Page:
A study shows that the likelihood of death from cardiovascular disease is increased by PFAS

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For the first time, researchers have formally shown that exposure to toxic PFAS increases the likelihood of death by cardiovascular disease, adding a new level of concern to the controversial chemicals’ wide use.
Records further showed an increased likelihood of death from several cancers, but stopped short of establishing a formal association because of other factors.
“This is the first time that anyone has found strong evidence of an association of PFAS exposure and cardiovascular mortality,” said Annibale Biggeri, the peer-reviewed study’s lead author, and a researcher with the University of Padua.
PFAS are a class of 15,000 chemicals used across dozens of industries to make products resistant to water, stains and heat.
Though PFAS can affect the cardiovascular system in different ways, it is largely a problem because it produces stubbornly high and dangerous levels of cholesterol.
The records “showed clearly” that earlier life exposures led to higher levels of mortality, except for women who have multiple children.
Mortality levels among women who were of child-bearing age were generally lower, but increased in older women.
The chemicals will be passed down to children for generations, said Laura Facciolo, a Veneto resident who drank contaminated water.

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The widespread use of the contentious chemicals has raised new concerns as evidenced by the first formal demonstration by researchers that exposure to toxic PFAS raises the risk of dying from cardiovascular disease.

The results are particularly noteworthy because it can be challenging to demonstrate a link between chemical exposure and death. However, by examining death certificates from the Veneto region of northern Italy, where many citizens drank highly contaminated water for decades, researchers were able to do just that. This region is known as “forever chemicals.”.

Documents also indicated a higher risk of dying from multiple cancers, but due to other factors, a formal association could not be established.

“This is the first time that strong evidence of a link between PFAS exposure and cardiovascular death has been found,” lead author of the peer-reviewed study and University of Padua researcher Annibale Biggeri stated.

A class of 15,000 chemicals known as PFAS is utilized in dozens of industries to give products resistance to heat, stains, and water. Even though the substances are very beneficial, earlier studies have connected them to a number of grave illnesses, including cancer, kidney disease, birth abnormalities, lowered immunity, liver issues, and many others.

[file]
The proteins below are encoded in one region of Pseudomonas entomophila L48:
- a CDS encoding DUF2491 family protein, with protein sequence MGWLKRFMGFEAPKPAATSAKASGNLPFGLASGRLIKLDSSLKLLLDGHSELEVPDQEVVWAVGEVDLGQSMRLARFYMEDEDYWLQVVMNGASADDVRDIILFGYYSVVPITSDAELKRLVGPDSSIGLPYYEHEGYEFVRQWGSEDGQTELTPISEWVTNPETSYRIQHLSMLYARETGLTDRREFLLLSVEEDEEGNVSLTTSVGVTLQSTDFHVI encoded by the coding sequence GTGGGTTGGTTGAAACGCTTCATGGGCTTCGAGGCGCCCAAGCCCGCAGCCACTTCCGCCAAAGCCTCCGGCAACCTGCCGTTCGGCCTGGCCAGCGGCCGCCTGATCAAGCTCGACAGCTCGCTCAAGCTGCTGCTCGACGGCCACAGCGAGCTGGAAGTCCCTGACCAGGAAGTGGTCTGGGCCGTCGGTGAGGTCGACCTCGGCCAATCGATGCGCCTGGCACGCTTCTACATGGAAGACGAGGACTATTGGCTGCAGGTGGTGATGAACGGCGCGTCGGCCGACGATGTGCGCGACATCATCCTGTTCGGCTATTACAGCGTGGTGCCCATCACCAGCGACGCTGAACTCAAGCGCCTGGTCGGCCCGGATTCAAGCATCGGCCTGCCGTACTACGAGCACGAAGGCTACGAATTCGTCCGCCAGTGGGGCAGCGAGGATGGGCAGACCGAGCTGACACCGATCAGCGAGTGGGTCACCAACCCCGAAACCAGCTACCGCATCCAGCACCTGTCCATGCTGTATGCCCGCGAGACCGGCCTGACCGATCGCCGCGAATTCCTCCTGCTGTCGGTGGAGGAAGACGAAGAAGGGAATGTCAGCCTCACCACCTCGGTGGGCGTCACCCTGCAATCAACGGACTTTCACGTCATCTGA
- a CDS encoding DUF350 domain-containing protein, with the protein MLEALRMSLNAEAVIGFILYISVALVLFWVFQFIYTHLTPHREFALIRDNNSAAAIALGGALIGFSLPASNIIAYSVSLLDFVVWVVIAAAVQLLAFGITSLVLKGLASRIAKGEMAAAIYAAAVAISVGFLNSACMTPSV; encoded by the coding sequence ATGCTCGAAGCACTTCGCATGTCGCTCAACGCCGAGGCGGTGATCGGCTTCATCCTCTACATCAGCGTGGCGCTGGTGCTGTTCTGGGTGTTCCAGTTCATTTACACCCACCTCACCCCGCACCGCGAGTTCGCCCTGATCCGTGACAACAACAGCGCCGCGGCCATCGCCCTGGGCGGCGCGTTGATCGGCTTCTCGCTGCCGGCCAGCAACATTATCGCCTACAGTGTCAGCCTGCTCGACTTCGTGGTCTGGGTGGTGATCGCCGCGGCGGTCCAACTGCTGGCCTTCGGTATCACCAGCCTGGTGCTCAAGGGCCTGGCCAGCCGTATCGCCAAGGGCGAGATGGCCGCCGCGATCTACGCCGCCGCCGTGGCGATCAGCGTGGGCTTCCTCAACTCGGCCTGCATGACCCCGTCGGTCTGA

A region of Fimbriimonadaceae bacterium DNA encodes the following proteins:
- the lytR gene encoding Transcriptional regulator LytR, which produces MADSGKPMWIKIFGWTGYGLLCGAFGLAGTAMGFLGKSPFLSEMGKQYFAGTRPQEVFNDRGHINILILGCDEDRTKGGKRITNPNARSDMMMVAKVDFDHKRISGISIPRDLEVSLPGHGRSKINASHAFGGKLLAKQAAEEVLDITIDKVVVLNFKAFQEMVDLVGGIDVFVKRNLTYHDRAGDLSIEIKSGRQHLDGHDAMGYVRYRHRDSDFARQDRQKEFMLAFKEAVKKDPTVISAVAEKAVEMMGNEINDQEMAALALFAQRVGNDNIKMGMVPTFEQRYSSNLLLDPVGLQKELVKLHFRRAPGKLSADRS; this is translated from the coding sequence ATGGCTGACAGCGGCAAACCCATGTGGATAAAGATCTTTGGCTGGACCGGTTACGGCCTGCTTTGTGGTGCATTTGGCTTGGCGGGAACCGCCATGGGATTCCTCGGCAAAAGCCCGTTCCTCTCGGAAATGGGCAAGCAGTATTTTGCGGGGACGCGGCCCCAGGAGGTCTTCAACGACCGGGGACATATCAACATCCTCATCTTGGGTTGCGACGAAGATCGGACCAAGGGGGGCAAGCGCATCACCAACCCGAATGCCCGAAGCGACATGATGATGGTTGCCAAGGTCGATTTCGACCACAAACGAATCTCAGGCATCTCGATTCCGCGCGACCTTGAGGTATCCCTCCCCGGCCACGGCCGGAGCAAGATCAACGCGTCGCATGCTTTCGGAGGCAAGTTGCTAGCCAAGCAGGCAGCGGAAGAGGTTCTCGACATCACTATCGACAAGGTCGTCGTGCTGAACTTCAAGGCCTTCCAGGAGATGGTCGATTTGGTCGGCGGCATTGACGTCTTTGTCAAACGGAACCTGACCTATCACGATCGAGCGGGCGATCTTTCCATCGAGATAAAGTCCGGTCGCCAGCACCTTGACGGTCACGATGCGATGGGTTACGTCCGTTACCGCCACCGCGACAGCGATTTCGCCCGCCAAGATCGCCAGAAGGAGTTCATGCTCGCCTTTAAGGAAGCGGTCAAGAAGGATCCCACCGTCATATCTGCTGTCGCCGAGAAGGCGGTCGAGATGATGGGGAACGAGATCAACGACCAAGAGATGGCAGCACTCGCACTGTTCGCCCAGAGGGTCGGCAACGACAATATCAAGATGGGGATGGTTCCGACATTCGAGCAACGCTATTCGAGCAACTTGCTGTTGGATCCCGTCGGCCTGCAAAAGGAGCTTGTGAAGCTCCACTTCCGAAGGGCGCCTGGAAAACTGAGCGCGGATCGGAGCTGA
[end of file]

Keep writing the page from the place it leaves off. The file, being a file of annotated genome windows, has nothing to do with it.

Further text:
A PFAS production plant in Veneto contaminated the region’s drinking water extensively between 1985 and 2018. Initially, researchers discovered that there were more than 4,000 deaths in total during this time, or almost three per month.

Researchers were able to compare records for tens of thousands of people who drank contaminated water and lived close to those who did not because part of the region received water from a different source.

PFAS is mostly a concern because it causes dangerously high and persistently high cholesterol, even though it can affect the cardiovascular system in different ways. Hormonal changes that impact the metabolism and the body’s capacity to regulate plaque in arteries are the real cause of the levels, making them challenging to control rather than dietary or lifestyle choices that can be treated with modifications.

The authors of the study hypothesize that circulatory disease may also be influenced by post-traumatic stress disorder brought on by the environmental disaster that upended lives throughout the region.

Additionally, Biggeri stated that there was “very clear” evidence of an increase in kidney cancer. A total of 65 cases were recorded in the final five years of the study, compared to 16 cases in the first five. Additionally, it discovered that during some times, there were higher than average levels of testicular cancer.

With the exception of women who have several children, the data “showed clearly” that exposures during early life were associated with higher rates of mortality. Prior studies have indicated that women who had only one child had higher levels.

During pregnancy, the chemicals build up in placentas and are transferred to fetuses, lowering levels within the body. Although mortality rates rose in older women, they were generally lower in women of childbearing age.

Laura Facciolo, a resident of Veneto who drank tainted water, claimed that the chemicals will be passed down to future generations. She stated that the results highlight the injustice of the catastrophe and the necessity of outlawing PFAS.

She remarked, “I found myself in a big, huge trial where no one gave any consent, just like mice.”. “I am at a loss for words. “.

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